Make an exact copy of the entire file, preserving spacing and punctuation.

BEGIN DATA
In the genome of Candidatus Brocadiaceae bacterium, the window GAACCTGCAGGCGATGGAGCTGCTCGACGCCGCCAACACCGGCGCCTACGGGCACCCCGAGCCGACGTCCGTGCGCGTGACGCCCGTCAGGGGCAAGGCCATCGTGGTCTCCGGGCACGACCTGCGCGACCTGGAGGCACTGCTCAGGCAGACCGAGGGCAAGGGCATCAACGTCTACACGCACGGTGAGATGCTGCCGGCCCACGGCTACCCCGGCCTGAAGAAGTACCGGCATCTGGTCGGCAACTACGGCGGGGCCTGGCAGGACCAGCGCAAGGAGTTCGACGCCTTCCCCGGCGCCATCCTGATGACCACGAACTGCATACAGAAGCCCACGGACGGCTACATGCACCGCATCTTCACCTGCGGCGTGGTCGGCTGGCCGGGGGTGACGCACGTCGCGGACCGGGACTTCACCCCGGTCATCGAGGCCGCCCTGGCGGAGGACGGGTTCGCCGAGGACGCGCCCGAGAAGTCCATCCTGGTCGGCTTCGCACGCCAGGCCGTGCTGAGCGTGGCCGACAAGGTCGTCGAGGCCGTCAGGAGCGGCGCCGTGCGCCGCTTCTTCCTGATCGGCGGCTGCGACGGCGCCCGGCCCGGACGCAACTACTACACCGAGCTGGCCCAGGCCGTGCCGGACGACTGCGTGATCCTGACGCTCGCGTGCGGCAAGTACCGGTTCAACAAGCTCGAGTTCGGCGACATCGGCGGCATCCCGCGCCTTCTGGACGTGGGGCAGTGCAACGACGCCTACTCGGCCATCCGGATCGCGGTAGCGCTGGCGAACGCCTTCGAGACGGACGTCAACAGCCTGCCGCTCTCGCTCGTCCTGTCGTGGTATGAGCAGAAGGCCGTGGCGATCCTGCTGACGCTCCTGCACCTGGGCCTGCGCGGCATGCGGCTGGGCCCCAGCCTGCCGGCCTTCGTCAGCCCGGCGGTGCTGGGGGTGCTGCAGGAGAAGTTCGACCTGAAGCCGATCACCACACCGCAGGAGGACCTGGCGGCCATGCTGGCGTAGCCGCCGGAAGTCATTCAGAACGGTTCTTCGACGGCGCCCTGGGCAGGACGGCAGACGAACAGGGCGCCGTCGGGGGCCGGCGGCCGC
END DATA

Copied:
In the genome of Candidatus Brocadiaceae bacterium, the window GAACCTGCAGGCGATGGAGCTGCTCGACGCCGCCAACACCGGCGCCTACGGGCACCCCGAGCCGACGTCCGTGCGCGTGACGCCCGTCAGGGGCAAGGCCATCGTGGTCTCCGGGCACGACCTGCGCGACCTGGAGGCACTGCTCAGGCAGACCGAGGGCAAGGGCATCAACGTCTACACGCACGGTGAGATGCTGCCGGCCCACGGCTACCCCGGCCTGAAGAAGTACCGGCATCTGGTCGGCAACTACGGCGGGGCCTGGCAGGACCAGCGCAAGGAGTTCGACGCCTTCCCCGGCGCCATCCTGATGACCACGAACTGCATACAGAAGCCCACGGACGGCTACATGCACCGCATCTTCACCTGCGGCGTGGTCGGCTGGCCGGGGGTGACGCACGTCGCGGACCGGGACTTCACCCCGGTCATCGAGGCCGCCCTGGCGGAGGACGGGTTCGCCGAGGACGCGCCCGAGAAGTCCATCCTGGTCGGCTTCGCACGCCAGGCCGTGCTGAGCGTGGCCGACAAGGTCGTCGAGGCCGTCAGGAGCGGCGCCGTGCGCCGCTTCTTCCTGATCGGCGGCTGCGACGGCGCCCGGCCCGGACGCAACTACTACACCGAGCTGGCCCAGGCCGTGCCGGACGACTGCGTGATCCTGACGCTCGCGTGCGGCAAGTACCGGTTCAACAAGCTCGAGTTCGGCGACATCGGCGGCATCCCGCGCCTTCTGGACGTGGGGCAGTGCAACGACGCCTACTCGGCCATCCGGATCGCGGTAGCGCTGGCGAACGCCTTCGAGACGGACGTCAACAGCCTGCCGCTCTCGCTCGTCCTGTCGTGGTATGAGCAGAAGGCCGTGGCGATCCTGCTGACGCTCCTGCACCTGGGCCTGCGCGGCATGCGGCTGGGCCCCAGCCTGCCGGCCTTCGTCAGCCCGGCGGTGCTGGGGGTGCTGCAGGAGAAGTTCGACCTGAAGCCGATCACCACACCGCAGGAGGACCTGGCGGCCATGCTGGCGTAGCCGCCGGAAGTCATTCAGAACGGTTCTTCGACGGCGCCCTGGGCAGGACGGCAGACGAACAGGGCGCCGTCGGGGGCCGGCGGCCGC